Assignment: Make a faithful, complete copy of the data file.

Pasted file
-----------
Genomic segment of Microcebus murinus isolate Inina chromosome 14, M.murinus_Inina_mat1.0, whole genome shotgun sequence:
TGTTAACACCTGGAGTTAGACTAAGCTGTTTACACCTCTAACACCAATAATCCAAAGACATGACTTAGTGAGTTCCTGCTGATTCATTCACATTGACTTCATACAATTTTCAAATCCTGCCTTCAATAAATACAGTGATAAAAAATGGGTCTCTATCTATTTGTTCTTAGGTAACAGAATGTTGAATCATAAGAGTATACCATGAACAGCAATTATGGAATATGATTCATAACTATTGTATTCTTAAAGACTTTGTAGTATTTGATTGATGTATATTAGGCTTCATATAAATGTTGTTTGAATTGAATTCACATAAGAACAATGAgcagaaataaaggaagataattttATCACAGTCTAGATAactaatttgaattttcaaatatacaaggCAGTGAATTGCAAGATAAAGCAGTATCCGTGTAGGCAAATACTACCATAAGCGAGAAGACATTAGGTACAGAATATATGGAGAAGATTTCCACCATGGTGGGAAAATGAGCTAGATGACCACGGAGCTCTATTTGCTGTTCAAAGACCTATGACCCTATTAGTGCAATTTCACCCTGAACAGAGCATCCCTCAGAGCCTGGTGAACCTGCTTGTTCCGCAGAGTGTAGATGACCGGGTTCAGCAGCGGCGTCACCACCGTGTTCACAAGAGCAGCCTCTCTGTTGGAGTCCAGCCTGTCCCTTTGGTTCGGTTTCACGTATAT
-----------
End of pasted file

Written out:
Genomic segment of Microcebus murinus isolate Inina chromosome 14, M.murinus_Inina_mat1.0, whole genome shotgun sequence:
TGTTAACACCTGGAGTTAGACTAAGCTGTTTACACCTCTAACACCAATAATCCAAAGACATGACTTAGTGAGTTCCTGCTGATTCATTCACATTGACTTCATACAATTTTCAAATCCTGCCTTCAATAAATACAGTGATAAAAAATGGGTCTCTATCTATTTGTTCTTAGGTAACAGAATGTTGAATCATAAGAGTATACCATGAACAGCAATTATGGAATATGATTCATAACTATTGTATTCTTAAAGACTTTGTAGTATTTGATTGATGTATATTAGGCTTCATATAAATGTTGTTTGAATTGAATTCACATAAGAACAATGAgcagaaataaaggaagataattttATCACAGTCTAGATAactaatttgaattttcaaatatacaaggCAGTGAATTGCAAGATAAAGCAGTATCCGTGTAGGCAAATACTACCATAAGCGAGAAGACATTAGGTACAGAATATATGGAGAAGATTTCCACCATGGTGGGAAAATGAGCTAGATGACCACGGAGCTCTATTTGCTGTTCAAAGACCTATGACCCTATTAGTGCAATTTCACCCTGAACAGAGCATCCCTCAGAGCCTGGTGAACCTGCTTGTTCCGCAGAGTGTAGATGACCGGGTTCAGCAGCGGCGTCACCACCGTGTTCACAAGAGCAGCCTCTCTGTTGGAGTCCAGCCTGTCCCTTTGGTTCGGTTTCACGTATAT